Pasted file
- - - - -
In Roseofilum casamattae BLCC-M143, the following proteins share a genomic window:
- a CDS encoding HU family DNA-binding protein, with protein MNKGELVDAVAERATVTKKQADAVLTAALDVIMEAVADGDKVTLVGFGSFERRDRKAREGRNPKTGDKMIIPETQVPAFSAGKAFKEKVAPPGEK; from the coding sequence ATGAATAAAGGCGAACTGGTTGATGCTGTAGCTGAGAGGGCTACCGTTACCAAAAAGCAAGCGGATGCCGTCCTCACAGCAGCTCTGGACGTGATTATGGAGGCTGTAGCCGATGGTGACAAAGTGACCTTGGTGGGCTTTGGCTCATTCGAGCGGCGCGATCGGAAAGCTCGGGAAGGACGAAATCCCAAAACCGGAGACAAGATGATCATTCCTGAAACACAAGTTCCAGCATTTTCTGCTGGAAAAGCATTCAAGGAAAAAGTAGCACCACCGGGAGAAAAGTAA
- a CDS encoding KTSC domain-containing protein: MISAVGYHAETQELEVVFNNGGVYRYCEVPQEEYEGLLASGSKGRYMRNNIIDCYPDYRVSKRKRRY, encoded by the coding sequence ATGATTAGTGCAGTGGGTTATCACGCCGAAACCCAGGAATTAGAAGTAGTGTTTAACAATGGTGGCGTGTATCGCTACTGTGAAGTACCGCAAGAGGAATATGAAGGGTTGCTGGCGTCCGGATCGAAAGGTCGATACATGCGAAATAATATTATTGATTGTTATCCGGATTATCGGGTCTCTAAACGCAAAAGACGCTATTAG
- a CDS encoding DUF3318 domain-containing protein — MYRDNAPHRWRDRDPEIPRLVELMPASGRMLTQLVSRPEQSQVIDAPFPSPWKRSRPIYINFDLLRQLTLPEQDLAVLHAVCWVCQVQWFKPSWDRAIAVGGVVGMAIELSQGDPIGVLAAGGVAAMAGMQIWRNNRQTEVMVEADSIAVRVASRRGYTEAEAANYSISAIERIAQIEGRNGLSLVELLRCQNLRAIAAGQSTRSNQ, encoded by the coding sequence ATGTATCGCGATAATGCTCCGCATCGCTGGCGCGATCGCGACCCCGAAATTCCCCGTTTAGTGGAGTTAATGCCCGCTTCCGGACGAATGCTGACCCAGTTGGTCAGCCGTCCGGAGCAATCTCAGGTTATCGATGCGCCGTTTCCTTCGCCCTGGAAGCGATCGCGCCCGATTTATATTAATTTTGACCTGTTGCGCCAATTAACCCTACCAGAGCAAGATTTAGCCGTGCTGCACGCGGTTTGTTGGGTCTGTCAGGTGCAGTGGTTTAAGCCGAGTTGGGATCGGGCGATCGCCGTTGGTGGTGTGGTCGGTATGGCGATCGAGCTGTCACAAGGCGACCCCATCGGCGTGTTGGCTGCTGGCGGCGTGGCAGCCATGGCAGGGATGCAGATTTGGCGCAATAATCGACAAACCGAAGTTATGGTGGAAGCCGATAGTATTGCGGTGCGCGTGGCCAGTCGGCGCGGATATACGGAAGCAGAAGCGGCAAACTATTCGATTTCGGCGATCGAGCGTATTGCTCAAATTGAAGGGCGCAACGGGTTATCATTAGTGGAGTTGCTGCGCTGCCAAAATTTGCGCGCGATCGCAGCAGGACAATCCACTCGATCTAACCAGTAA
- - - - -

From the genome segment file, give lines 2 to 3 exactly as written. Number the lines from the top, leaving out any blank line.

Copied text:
- a CDS encoding HU family DNA-binding protein, with protein MNKGELVDAVAERATVTKKQADAVLTAALDVIMEAVADGDKVTLVGFGSFERRDRKAREGRNPKTGDKMIIPETQVPAFSAGKAFKEKVAPPGEK; from the coding sequence ATGAATAAAGGCGAACTGGTTGATGCTGTAGCTGAGAGGGCTACCGTTACCAAAAAGCAAGCGGATGCCGTCCTCACAGCAGCTCTGGACGTGATTATGGAGGCTGTAGCCGATGGTGACAAAGTGACCTTGGTGGGCTTTGGCTCATTCGAGCGGCGCGATCGGAAAGCTCGGGAAGGACGAAATCCCAAAACCGGAGACAAGATGATCATTCCTGAAACACAAGTTCCAGCATTTTCTGCTGGAAAAGCATTCAAGGAAAAAGTAGCACCACCGGGAGAAAAGTAA
- a CDS encoding KTSC domain-containing protein: MISAVGYHAETQELEVVFNNGGVYRYCEVPQEEYEGLLASGSKGRYMRNNIIDCYPDYRVSKRKRRY, encoded by the coding sequence ATGATTAGTGCAGTGGGTTATCACGCCGAAACCCAGGAATTAGAAGTAGTGTTTAACAATGGTGGCGTGTATCGCTACTGTGAAGTACCGCAAGAGGAATATGAAGGGTTGCTGGCGTCCGGATCGAAAGGTCGATACATGCGAAATAATATTATTGATTGTTATCCGGATTATCGGGTCTCTAAACGCAAAAGACGCTATTAG